4. Type of blading: The major difference between the HP turbine and the LP turbine is the type of blading used. Because the steam entering the HP turbine is at a high pressure it is more efficient to use impulse blading. The steam entering the LP turbine is at a significantly lower pressure than the steam entering the HP turbine. In order to efficiently extract work out of this lower pressure steam, reaction blading is used on the LP turbine. Reaction blading works on the same concept as a jet engine. A jet engine is designed to take in air, compress it, heat it up and discharge it through the back. As the air exits the jet engine, it expands, pushing the jet engine forward. As the jet engine is pushed forward, it propels the jet through the air. Similarly, each moving reaction blade, is designed to act as a nozzle (miniature jet engine). As the steam passes through a reaction blade it causes the reaction blade to be propelled forward, resulting in rotation of the LP turbine rotor. Both the moving blades and the non-moving blades of a reaction turbine are designed to act like nozzles. As steam passes through the non-moving blades, no work is extracted. Pressure will decrease and velocity will increase as steam passes through these non-moving blades. In the moving blades work is extracted. Even though the moving blades are designed to act like nozzles, velocity and pressure will decrease due to work being extracted from the steam.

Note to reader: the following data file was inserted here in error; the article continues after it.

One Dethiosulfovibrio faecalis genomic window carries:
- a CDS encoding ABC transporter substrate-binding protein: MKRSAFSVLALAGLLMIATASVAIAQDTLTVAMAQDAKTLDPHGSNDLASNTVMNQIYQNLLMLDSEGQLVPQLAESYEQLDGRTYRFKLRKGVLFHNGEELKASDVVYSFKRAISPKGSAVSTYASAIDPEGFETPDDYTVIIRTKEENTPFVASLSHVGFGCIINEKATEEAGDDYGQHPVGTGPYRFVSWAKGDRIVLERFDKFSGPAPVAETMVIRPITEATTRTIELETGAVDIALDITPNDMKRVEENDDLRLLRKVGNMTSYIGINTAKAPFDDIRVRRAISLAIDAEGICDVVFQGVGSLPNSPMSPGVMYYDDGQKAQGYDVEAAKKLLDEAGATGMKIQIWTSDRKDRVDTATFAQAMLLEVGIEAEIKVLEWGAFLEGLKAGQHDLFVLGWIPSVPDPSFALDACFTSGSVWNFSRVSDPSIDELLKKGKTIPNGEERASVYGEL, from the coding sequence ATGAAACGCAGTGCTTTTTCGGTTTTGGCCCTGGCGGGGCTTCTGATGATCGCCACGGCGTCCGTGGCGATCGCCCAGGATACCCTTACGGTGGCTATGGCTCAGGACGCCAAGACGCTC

5. Type of compounding: Due to the overall effect being a loss of pressure across the LP turbine blading, the LP turbine is a pressure compounded turbine.